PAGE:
[wdmaudiodev] Re: USB Audio Class 2.0

  • From: Philip Gruebele <pgruebele@xxxxxxx>
  • To: wdmaudiodev@xxxxxxxxxxxxx
  • Date: Fri, 14 Feb 2014 13:42:21 -0500

Three points worth making:

1. Whether or not it is technically necessary to support higher sample rates is not relevant. What is relevant is whether the market demands it, and it undeniably does. Otherwise why would so many companies - hardware manufacturers and download services - invest so many resources to make it happen?

2. Using Nyquist and human hearing to make a case for not supporting higher sample rates is looking at the issue too narrowly. The reason higher sample rates can be better are complex and include things like simplifying DAC design and out-of-band filtering. Also some protocols like DSD64 over DoP require 176.4Khz and DSD128 requires double that just to get the data across. UA2.0 also supports certain use cases which are not possible with UA1.0. The minimum sample rate that should be supported is at least 384Khz and UA2.0 has handled all these cases for many years.

3. The lack of USB Audio 2.0 support causes a headache for consumers because they have to deal with low quality, poorly test, third party drivers. These drivers are not going away because of point (1). There are a LOT of high-end audio enthusiasts who voted against Windows by using Apple products because they provide a better end-user experience.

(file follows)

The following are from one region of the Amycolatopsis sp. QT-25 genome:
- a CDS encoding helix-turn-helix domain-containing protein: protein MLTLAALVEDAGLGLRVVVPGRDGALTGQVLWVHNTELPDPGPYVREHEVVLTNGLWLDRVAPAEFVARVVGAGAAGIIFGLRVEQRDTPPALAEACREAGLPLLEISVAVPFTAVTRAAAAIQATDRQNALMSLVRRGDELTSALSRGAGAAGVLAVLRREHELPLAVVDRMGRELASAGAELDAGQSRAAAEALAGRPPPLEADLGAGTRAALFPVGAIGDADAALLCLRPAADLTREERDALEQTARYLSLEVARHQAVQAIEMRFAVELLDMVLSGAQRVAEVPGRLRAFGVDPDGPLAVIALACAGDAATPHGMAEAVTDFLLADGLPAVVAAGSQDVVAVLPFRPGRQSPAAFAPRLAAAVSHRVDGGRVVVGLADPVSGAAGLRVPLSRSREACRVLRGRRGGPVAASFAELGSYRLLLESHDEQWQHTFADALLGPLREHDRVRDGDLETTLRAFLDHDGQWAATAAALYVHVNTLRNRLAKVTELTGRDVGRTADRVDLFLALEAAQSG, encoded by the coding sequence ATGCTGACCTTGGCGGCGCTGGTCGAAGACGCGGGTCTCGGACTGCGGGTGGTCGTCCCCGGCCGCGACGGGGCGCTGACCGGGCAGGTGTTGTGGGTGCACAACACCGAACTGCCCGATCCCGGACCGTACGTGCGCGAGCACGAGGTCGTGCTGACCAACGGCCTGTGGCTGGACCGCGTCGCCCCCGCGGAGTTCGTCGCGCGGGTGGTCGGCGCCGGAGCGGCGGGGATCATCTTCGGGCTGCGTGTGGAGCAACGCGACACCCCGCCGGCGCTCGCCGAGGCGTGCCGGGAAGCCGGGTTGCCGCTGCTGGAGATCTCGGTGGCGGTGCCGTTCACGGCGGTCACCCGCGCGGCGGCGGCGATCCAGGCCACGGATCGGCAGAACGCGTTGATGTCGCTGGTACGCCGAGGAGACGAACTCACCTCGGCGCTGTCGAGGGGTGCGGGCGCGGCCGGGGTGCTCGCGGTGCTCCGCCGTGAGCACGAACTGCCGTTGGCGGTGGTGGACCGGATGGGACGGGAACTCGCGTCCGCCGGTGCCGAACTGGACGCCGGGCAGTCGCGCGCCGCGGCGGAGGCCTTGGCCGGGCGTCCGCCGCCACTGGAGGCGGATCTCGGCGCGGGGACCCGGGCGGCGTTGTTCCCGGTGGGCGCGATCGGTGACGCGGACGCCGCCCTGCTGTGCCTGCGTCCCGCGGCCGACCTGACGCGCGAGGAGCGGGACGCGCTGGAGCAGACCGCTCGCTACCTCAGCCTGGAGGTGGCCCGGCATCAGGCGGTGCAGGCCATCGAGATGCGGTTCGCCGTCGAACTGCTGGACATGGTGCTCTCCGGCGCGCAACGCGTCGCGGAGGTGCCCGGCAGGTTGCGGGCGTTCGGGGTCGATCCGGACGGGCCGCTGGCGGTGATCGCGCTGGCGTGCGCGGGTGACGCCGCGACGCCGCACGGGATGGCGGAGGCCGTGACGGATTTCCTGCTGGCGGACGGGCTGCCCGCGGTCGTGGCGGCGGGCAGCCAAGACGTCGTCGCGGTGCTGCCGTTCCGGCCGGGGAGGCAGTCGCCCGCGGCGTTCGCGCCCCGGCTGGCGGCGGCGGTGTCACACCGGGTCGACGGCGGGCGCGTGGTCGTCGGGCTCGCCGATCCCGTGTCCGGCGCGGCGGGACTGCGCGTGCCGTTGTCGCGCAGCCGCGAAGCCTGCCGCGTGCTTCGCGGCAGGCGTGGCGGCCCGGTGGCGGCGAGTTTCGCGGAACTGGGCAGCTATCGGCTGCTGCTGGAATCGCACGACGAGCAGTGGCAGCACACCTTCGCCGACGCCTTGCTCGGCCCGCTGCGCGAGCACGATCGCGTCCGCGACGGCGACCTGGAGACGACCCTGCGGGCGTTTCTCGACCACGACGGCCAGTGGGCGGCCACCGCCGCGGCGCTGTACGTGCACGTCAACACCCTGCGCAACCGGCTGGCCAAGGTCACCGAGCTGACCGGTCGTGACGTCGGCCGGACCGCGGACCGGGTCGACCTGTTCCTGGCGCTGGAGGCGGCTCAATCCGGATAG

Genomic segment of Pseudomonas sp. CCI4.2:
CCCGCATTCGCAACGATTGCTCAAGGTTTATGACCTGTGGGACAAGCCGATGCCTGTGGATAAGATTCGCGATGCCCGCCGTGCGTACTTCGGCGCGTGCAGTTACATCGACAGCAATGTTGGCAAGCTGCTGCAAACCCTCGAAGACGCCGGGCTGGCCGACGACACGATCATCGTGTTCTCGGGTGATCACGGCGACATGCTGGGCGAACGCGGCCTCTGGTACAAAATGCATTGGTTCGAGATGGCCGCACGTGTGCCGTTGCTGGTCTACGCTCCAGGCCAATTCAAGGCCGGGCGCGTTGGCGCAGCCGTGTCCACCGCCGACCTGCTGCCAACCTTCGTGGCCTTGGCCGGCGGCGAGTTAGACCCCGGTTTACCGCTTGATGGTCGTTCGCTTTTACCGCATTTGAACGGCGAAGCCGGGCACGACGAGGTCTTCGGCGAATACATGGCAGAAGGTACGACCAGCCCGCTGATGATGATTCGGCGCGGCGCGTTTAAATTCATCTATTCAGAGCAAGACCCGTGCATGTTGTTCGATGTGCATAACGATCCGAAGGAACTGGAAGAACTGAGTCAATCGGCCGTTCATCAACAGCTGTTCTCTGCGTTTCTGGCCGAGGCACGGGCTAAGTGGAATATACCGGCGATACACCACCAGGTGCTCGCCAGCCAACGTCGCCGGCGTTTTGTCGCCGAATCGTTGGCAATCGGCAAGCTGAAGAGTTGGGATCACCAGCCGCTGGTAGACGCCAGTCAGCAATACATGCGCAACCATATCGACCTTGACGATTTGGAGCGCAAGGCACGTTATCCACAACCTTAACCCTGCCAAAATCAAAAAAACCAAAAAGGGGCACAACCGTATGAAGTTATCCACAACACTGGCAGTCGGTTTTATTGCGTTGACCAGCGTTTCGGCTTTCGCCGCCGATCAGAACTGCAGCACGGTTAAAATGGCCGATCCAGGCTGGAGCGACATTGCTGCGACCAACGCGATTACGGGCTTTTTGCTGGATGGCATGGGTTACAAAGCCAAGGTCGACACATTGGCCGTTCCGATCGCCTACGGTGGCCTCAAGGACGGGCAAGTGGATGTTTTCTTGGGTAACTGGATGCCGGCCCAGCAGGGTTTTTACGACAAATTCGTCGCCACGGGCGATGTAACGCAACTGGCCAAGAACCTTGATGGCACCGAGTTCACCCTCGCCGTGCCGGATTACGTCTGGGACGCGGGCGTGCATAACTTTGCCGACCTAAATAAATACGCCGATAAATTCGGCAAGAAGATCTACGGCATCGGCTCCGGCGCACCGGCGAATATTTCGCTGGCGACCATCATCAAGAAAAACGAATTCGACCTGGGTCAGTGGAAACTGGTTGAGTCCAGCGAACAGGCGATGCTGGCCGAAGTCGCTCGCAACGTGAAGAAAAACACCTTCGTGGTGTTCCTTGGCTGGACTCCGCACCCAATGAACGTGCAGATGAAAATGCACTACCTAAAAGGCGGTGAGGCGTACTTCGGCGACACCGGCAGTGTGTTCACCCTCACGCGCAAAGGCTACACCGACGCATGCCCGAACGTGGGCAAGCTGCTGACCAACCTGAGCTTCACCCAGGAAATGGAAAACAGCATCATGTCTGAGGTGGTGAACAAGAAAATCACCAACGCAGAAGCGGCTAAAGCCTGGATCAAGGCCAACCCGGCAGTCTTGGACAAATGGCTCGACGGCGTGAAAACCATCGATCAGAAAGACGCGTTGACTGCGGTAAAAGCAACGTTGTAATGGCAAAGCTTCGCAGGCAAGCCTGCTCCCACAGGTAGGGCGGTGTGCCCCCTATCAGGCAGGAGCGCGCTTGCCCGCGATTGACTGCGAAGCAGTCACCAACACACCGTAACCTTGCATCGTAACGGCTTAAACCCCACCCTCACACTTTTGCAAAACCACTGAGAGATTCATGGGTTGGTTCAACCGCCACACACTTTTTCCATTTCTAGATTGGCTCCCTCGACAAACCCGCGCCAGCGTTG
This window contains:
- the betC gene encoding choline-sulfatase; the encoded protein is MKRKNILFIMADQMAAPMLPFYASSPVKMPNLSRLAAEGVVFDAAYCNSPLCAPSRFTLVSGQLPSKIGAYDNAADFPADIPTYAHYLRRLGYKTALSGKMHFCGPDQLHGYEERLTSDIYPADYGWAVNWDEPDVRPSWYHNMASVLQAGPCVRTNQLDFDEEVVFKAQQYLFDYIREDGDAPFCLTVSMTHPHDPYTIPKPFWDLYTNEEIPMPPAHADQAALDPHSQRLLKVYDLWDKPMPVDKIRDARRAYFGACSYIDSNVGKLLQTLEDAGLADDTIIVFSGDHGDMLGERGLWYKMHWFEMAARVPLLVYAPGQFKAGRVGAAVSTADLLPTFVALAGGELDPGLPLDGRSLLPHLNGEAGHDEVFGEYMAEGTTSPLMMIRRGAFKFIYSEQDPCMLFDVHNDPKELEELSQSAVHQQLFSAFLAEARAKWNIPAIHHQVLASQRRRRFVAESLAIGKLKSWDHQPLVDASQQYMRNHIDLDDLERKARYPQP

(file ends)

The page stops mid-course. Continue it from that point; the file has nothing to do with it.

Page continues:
Tim Roberts wrote:
Børge Strand-Bergesen wrote:
I'm sorry Tim, but this is like saying Canon & Co. should have stopped
adding megapixels once their cameras got 4 or so of them.
No, this is not a valid comparison.  Our eyes can tell the difference
between 300dpi and 600dpi, and a 4MP camera can only do about 200dpi
when printed at 8.5x11.  Those extra pixels ARE being put to use.

The same is simply not true of audio.  You don't "zoom in" on an audio
track.  The concept doesn't make sense.  The best human ears are
physically unable to sense frequencies above about 20kHz.  Per Nyquist,
anything above twice that frequency serves no purpose at all.  They
CANNOT, physically, alter what we sense in the sound.

It reminds me of the "Dominator DMX 10" scene from Ruthless People:
(Caution: language)

kHz is a simple number. Comparing the kHz of your audio system will be
done in the consumer crowds just like they compared the MHz of their
CPUs and the megapixels of their cameras. The more you have of that
simple metric, the better they will feel.
That's voodoo, not engineering.  Those MHz and megapixels are being
used.  Those extra kHz are utterly pointless.  Unlike the other two, we
have reached a physical limit.


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